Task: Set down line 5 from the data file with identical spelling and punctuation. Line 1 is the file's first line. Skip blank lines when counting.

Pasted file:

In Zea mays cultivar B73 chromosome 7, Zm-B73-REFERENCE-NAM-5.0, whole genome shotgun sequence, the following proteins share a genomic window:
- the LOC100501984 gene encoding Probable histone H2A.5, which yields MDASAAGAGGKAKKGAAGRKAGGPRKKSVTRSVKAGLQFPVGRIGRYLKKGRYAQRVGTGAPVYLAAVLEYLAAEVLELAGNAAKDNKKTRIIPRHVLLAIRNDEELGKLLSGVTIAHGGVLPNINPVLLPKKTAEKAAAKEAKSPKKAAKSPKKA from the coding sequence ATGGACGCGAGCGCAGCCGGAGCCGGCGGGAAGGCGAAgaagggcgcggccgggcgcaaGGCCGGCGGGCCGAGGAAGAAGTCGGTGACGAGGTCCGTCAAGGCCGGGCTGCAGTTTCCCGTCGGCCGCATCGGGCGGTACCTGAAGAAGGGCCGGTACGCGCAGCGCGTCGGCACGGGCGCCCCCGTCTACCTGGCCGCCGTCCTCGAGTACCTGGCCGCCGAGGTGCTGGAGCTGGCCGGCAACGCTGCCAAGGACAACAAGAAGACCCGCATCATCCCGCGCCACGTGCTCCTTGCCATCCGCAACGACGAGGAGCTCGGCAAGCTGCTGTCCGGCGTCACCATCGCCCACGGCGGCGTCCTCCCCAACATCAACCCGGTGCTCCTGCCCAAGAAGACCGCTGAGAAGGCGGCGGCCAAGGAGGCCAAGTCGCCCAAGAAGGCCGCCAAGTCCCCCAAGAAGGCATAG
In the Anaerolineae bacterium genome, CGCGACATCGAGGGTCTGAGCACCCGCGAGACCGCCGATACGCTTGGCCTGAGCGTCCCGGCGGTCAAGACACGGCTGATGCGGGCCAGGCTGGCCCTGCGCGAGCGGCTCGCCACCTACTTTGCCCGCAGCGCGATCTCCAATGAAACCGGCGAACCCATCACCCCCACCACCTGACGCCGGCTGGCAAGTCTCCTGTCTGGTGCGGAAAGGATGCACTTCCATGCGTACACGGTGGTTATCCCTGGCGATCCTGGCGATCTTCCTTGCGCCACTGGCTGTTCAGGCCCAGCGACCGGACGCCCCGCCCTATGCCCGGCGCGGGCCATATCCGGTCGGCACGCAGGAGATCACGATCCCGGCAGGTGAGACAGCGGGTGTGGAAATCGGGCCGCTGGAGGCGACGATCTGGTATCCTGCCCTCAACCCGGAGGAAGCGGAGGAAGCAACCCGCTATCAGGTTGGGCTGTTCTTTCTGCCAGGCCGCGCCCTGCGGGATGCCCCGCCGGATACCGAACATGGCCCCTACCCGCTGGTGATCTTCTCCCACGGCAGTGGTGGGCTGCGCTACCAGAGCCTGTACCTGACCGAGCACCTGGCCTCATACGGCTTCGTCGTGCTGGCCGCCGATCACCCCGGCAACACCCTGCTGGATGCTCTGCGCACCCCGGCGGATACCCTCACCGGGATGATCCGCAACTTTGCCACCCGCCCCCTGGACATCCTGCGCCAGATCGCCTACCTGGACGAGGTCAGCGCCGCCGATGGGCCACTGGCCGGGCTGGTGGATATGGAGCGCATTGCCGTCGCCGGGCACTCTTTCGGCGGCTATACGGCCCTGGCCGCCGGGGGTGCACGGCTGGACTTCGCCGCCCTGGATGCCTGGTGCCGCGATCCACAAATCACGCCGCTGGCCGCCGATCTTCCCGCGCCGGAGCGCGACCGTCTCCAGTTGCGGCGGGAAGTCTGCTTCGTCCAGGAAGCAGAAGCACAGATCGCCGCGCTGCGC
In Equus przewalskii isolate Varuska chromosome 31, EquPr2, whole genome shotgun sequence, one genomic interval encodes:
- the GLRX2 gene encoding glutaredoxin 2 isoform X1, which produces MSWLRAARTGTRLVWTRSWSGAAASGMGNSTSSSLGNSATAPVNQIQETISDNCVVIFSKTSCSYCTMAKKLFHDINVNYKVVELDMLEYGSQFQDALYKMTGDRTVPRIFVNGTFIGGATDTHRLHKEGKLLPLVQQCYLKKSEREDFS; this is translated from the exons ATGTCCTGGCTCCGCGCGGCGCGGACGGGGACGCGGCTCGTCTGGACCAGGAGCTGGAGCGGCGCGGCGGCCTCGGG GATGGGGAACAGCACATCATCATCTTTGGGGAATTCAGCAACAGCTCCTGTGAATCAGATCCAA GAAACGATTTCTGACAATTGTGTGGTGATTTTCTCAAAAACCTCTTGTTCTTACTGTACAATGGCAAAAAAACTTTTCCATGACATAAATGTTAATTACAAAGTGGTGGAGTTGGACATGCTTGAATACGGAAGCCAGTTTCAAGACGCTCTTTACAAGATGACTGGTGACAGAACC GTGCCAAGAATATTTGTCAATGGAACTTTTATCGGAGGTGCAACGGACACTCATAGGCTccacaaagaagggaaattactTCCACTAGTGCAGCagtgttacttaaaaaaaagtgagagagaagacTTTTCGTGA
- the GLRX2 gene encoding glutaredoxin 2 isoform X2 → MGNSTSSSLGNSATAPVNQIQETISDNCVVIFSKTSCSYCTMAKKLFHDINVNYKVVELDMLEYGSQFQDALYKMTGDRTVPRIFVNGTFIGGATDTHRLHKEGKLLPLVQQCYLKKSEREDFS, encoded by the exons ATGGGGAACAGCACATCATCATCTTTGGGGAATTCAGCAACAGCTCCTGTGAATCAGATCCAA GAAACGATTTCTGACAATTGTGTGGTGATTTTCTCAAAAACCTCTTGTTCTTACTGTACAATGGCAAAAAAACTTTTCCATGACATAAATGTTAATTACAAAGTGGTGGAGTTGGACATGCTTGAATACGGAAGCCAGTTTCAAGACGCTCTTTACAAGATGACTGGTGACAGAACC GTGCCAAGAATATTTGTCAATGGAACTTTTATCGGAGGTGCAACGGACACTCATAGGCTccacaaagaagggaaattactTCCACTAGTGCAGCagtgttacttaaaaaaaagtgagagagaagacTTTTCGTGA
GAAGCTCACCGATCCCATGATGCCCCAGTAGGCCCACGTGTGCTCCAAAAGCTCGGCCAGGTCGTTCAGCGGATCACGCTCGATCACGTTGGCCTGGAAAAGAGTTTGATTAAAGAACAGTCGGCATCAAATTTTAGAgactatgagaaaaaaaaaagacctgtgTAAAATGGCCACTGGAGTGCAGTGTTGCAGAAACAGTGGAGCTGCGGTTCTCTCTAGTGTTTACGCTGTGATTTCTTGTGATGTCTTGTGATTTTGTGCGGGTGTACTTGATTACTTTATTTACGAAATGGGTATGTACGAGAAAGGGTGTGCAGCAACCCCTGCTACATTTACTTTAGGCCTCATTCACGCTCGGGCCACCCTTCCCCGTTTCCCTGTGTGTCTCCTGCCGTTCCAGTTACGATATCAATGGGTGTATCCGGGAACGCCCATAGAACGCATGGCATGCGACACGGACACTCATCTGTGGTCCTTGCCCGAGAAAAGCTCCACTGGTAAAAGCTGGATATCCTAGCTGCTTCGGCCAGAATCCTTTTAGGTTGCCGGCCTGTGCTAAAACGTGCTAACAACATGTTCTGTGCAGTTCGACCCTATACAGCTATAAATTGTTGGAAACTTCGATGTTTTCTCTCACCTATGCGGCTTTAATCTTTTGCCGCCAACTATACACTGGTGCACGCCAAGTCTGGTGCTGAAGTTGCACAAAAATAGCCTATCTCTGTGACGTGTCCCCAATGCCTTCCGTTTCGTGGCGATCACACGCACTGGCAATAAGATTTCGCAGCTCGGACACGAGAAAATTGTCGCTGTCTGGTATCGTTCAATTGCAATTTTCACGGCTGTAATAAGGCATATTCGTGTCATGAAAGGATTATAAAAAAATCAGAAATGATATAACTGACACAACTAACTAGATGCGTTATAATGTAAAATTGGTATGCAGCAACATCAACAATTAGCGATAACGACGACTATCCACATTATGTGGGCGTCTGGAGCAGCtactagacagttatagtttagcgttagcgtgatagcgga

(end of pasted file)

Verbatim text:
- the GLRX2 gene encoding glutaredoxin 2 isoform X1, which produces MSWLRAARTGTRLVWTRSWSGAAASGMGNSTSSSLGNSATAPVNQIQETISDNCVVIFSKTSCSYCTMAKKLFHDINVNYKVVELDMLEYGSQFQDALYKMTGDRTVPRIFVNGTFIGGATDTHRLHKEGKLLPLVQQCYLKKSEREDFS; this is translated from the exons ATGTCCTGGCTCCGCGCGGCGCGGACGGGGACGCGGCTCGTCTGGACCAGGAGCTGGAGCGGCGCGGCGGCCTCGGG GATGGGGAACAGCACATCATCATCTTTGGGGAATTCAGCAACAGCTCCTGTGAATCAGATCCAA GAAACGATTTCTGACAATTGTGTGGTGATTTTCTCAAAAACCTCTTGTTCTTACTGTACAATGGCAAAAAAACTTTTCCATGACATAAATGTTAATTACAAAGTGGTGGAGTTGGACATGCTTGAATACGGAAGCCAGTTTCAAGACGCTCTTTACAAGATGACTGGTGACAGAACC GTGCCAAGAATATTTGTCAATGGAACTTTTATCGGAGGTGCAACGGACACTCATAGGCTccacaaagaagggaaattactTCCACTAGTGCAGCagtgttacttaaaaaaaagtgagagagaagacTTTTCGTGA